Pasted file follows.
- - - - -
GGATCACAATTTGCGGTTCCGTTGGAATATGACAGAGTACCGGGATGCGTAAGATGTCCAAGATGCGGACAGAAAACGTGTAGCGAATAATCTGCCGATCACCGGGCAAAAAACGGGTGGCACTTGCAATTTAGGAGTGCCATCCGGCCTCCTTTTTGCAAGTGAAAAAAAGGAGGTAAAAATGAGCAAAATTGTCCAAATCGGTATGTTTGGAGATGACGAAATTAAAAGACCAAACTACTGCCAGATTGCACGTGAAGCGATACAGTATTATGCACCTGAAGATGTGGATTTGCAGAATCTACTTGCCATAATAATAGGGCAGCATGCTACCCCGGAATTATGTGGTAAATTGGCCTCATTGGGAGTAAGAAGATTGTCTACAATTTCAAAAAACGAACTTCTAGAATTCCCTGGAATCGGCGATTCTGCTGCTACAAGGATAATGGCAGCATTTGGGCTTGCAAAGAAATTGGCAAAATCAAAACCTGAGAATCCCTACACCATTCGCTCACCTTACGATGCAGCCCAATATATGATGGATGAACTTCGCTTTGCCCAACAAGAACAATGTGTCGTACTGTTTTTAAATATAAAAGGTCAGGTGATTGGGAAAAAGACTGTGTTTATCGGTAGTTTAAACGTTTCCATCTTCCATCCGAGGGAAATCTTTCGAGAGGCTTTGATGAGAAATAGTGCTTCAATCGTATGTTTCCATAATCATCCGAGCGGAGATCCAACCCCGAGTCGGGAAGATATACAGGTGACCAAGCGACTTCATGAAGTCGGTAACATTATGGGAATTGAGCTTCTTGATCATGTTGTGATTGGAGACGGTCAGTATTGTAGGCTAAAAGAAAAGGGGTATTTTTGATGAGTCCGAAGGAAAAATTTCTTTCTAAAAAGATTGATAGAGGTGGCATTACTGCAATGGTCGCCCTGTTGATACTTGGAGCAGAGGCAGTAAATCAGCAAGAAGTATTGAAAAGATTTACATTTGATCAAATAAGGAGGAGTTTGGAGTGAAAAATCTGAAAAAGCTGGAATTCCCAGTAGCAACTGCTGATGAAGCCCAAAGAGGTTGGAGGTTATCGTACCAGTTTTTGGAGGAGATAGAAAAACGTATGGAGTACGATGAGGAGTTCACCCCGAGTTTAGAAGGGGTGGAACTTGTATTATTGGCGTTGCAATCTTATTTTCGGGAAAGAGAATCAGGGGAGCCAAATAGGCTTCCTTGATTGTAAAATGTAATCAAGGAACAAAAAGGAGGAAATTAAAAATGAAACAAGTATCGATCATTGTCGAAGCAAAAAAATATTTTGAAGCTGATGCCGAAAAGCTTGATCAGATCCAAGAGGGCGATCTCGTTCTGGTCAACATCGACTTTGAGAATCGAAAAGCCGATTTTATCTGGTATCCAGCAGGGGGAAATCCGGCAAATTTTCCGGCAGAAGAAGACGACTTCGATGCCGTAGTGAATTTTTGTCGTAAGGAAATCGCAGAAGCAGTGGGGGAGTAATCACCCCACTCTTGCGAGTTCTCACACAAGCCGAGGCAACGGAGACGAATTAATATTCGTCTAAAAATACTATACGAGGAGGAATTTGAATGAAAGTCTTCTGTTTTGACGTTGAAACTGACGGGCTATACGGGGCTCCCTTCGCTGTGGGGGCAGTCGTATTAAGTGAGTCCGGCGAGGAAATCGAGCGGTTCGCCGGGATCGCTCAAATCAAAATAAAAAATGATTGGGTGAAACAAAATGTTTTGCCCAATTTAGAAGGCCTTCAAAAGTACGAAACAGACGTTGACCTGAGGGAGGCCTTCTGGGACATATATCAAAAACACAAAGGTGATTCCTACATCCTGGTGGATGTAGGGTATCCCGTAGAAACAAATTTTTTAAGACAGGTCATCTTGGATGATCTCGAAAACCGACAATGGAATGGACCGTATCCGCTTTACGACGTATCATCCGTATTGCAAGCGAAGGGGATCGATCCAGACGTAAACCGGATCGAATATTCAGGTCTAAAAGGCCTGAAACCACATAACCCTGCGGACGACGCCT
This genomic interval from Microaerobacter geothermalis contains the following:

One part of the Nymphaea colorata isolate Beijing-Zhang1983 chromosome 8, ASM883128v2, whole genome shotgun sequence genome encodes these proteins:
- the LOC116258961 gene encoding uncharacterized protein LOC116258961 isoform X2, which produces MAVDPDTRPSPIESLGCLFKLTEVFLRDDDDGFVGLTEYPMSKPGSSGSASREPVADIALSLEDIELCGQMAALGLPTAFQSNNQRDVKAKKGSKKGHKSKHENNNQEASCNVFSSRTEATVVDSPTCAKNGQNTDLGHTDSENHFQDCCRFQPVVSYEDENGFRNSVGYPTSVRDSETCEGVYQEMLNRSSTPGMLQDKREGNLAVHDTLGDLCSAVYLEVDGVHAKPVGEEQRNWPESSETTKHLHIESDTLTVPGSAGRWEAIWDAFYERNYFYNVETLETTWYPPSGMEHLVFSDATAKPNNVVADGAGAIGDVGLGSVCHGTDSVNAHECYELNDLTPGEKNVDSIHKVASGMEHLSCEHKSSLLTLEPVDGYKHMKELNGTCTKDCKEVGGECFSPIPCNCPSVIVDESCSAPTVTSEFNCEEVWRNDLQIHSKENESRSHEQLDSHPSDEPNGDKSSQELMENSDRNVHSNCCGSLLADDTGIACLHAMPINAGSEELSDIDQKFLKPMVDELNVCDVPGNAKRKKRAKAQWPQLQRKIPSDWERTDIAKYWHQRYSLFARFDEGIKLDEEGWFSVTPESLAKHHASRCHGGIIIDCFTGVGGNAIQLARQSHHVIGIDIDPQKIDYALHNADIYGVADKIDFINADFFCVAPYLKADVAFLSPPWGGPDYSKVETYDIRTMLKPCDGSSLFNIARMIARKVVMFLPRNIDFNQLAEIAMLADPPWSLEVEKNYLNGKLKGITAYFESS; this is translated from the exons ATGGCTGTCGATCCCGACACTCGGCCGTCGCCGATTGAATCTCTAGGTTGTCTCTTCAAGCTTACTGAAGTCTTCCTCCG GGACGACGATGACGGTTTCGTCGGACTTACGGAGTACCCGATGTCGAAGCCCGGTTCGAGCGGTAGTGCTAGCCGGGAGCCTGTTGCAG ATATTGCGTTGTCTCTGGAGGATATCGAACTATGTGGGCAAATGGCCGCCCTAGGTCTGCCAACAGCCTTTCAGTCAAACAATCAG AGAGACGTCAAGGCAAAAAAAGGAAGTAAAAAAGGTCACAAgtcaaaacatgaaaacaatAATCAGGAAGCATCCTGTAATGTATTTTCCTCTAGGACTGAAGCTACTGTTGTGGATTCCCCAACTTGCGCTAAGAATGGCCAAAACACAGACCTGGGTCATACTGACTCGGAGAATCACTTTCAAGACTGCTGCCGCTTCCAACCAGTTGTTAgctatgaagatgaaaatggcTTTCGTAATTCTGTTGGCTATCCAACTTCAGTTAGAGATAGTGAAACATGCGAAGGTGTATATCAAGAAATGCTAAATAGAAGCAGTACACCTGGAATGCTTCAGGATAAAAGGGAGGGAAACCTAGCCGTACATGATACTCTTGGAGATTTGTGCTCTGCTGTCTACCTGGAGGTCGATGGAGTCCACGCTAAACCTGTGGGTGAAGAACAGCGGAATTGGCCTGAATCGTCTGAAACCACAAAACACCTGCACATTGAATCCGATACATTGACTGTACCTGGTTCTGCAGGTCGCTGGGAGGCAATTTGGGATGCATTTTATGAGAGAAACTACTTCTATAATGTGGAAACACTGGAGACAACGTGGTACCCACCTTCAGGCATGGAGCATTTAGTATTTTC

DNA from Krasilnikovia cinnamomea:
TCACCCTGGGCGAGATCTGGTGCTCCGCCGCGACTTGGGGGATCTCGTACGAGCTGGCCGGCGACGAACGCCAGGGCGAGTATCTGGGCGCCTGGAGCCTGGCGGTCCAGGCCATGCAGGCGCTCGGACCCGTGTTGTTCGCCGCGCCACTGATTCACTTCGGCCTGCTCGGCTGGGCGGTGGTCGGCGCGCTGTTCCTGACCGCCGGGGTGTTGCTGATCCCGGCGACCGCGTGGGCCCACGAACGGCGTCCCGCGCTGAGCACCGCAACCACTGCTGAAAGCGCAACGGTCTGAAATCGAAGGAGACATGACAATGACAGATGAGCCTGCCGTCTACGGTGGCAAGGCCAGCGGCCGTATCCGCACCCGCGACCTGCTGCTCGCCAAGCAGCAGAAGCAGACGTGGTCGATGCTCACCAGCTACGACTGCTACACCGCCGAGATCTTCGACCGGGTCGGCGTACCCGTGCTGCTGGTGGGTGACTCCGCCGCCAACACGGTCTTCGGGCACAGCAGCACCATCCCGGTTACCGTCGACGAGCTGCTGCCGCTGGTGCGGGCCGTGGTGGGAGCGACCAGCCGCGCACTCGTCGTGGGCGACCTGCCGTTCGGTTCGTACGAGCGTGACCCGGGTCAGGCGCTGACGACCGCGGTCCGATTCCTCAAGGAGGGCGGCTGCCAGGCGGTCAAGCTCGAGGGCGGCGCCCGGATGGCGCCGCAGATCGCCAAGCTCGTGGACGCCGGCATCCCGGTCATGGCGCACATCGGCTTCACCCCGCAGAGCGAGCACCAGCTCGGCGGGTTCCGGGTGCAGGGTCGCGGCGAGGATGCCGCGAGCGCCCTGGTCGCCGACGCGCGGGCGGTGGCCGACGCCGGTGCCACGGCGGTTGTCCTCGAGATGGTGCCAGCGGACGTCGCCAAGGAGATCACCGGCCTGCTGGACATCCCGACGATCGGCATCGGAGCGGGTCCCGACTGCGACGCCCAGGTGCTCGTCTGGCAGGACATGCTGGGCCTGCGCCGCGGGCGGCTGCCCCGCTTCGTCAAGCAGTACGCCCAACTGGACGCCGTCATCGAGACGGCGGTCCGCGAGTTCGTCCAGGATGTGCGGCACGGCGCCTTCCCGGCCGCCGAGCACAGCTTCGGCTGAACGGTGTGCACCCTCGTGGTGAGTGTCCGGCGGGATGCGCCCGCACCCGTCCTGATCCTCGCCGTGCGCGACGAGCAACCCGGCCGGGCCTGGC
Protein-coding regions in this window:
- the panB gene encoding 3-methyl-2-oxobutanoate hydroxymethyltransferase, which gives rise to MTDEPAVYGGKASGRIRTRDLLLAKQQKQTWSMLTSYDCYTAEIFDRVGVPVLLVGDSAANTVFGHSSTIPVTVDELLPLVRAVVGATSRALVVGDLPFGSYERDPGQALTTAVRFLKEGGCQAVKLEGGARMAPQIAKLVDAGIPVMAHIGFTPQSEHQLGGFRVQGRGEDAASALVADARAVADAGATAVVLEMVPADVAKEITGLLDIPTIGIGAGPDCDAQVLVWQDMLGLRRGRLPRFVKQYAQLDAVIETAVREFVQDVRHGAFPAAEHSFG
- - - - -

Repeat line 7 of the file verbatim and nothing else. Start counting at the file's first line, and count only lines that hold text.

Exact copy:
Protein-coding regions in this window: